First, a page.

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[107] such as Bailey, Benson, and Grebble, who, in the brilliant display of their skill, were removed from the theatre of fame when honor was fast gathering about them, while there still remained Hunt, Barry, and some others, in the enjoyment of distinguished reputations.

The light artillery of the United States before the Mexican war was held in but small estimation, but the brilliant service of the batteries of Magruder, Bragg and Duncan during that war raised it to a high degree of popularity, and subsequently, through the influence of the military academy at West Point and the artillery schools at Old Point and Leavenworth, the Federal and Confederate artillery of America acquired a character that was unsurpassed by the artillery of any other nation. In the time of Bonaparte, France took the lead in the improvements of artillery, and during the gigantic wars that convulsed Europe in the reign of Napoleon the First the field artillery of France acquired an excellence that admitted of but little improvement for the succeeding fifty years. After the restoration of peace in Europe many of the leading nations made preparations for the cultivation of the science of war, but the decade from 1850 to 1860 was reserved to produce the most marked improvements in all kinds of artillery. The Crimean war was followed by numerous inventions for modeling and constructing the various implements of war. Among the field artillery of France appeared the twelve-pounder Napoleon gun, and about the same time the Lancaster gun made its appearance in England. The superiority of the Napoleon consists in its power to admit of the indiscriminate use of shell and solid shot, with an increase of metal insufficient to diminish its mobility. The Lancaster gun is constructed with the view of imparting a rotary motion to its projectile, in order to produce accuracy of fire with increased range. Although this gun was practically unsuccessful, it lead to the introduction of the rifle cannon, from which immense range and much accuracy was obtained. While the improvements in cannon were in progress, their destructive power was greatly increased by the inventions of various kinds of explosive projectiles. While Europe was engaged in improving and inventing engines of war, America has not been behind in contributing her portion, especially in the improvement of naval and sea-coast guns, of which the Columbia, the Dalghren, the Brooke and Rodman guns are unsurpassed for destructiveness.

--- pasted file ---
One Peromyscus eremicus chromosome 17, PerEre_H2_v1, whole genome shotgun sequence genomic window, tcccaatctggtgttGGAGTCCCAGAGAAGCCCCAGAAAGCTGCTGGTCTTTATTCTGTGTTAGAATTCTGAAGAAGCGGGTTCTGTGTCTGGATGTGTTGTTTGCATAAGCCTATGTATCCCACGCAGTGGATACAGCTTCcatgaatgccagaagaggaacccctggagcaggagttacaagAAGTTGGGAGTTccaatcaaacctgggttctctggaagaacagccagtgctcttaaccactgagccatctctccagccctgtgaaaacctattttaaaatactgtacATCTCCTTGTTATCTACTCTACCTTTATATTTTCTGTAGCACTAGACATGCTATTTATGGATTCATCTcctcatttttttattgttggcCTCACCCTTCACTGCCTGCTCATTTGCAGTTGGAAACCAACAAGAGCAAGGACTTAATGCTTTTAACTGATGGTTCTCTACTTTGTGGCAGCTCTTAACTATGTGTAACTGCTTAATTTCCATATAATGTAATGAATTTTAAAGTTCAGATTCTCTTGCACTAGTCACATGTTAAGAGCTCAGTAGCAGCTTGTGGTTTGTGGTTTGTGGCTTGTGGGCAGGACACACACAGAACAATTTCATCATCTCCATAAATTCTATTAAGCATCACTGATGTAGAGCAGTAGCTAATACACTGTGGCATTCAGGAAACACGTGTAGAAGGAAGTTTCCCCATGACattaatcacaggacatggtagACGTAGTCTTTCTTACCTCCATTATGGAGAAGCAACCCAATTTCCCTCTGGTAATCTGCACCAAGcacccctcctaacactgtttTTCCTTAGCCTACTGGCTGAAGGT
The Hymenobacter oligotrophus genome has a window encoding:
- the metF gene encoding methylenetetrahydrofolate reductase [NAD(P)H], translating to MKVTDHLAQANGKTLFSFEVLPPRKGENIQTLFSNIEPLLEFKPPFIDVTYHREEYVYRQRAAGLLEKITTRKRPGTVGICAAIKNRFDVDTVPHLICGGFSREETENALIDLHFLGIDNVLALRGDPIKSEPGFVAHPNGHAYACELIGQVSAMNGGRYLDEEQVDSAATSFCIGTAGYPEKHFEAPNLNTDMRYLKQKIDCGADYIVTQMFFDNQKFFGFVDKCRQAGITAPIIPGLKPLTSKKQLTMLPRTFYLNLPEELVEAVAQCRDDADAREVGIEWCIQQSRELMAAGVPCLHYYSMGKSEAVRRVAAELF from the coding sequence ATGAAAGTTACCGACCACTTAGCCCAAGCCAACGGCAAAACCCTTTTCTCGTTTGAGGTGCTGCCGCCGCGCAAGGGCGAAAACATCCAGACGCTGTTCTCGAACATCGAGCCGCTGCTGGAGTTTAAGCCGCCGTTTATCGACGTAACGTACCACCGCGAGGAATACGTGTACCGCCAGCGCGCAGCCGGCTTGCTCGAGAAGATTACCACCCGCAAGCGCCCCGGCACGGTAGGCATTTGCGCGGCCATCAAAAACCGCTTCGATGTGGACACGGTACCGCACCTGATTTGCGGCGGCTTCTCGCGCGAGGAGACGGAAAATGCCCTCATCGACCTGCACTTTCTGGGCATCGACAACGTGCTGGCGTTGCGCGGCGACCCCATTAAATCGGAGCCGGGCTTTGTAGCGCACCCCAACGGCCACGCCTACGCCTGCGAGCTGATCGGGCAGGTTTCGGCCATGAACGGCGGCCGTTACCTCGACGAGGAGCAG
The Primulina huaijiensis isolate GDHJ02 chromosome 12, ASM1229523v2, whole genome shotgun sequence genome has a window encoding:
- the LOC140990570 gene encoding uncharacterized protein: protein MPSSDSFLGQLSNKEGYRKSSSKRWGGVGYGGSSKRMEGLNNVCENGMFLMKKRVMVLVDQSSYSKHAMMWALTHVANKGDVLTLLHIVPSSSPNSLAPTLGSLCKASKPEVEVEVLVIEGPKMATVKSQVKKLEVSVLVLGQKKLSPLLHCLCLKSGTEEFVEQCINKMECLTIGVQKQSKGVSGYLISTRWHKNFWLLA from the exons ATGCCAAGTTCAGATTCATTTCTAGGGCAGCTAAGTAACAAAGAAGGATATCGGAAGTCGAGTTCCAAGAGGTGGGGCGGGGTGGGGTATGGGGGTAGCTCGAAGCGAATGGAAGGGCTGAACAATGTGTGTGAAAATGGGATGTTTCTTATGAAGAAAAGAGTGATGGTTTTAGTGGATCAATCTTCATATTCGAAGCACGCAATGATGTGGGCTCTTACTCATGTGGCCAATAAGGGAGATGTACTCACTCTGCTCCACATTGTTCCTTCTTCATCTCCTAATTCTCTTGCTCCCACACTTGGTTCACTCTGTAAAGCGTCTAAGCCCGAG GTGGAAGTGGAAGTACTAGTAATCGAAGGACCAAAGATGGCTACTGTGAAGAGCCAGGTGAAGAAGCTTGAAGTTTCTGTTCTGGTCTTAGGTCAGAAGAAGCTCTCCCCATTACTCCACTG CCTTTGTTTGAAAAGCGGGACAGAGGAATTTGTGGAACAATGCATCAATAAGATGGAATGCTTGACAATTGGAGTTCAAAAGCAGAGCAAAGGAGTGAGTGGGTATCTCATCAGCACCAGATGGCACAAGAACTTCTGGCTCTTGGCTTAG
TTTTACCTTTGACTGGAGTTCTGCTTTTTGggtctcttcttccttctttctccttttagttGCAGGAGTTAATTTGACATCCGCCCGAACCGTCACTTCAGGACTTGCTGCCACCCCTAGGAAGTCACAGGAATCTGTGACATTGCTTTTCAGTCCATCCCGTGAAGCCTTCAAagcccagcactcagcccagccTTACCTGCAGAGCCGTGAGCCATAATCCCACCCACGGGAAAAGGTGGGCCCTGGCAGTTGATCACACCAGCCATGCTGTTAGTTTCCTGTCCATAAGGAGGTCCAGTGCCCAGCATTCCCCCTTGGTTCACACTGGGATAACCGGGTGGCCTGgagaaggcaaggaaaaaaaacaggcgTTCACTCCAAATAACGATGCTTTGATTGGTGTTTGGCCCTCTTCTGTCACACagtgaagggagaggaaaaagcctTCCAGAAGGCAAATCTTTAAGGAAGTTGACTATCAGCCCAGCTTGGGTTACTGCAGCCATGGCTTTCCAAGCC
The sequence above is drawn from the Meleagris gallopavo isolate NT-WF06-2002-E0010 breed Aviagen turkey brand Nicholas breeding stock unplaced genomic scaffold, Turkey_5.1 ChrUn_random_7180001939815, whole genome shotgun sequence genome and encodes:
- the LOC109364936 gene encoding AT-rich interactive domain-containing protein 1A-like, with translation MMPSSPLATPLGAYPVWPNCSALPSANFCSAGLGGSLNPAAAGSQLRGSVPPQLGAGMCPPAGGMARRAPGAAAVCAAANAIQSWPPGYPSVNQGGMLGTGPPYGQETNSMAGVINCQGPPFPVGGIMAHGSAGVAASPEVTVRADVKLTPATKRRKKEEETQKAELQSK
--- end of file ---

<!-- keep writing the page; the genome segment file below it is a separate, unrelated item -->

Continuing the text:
Magruder was not a tyrannical schoolmaster, but allowed the officers under his command to dispose of their leisure time as suited

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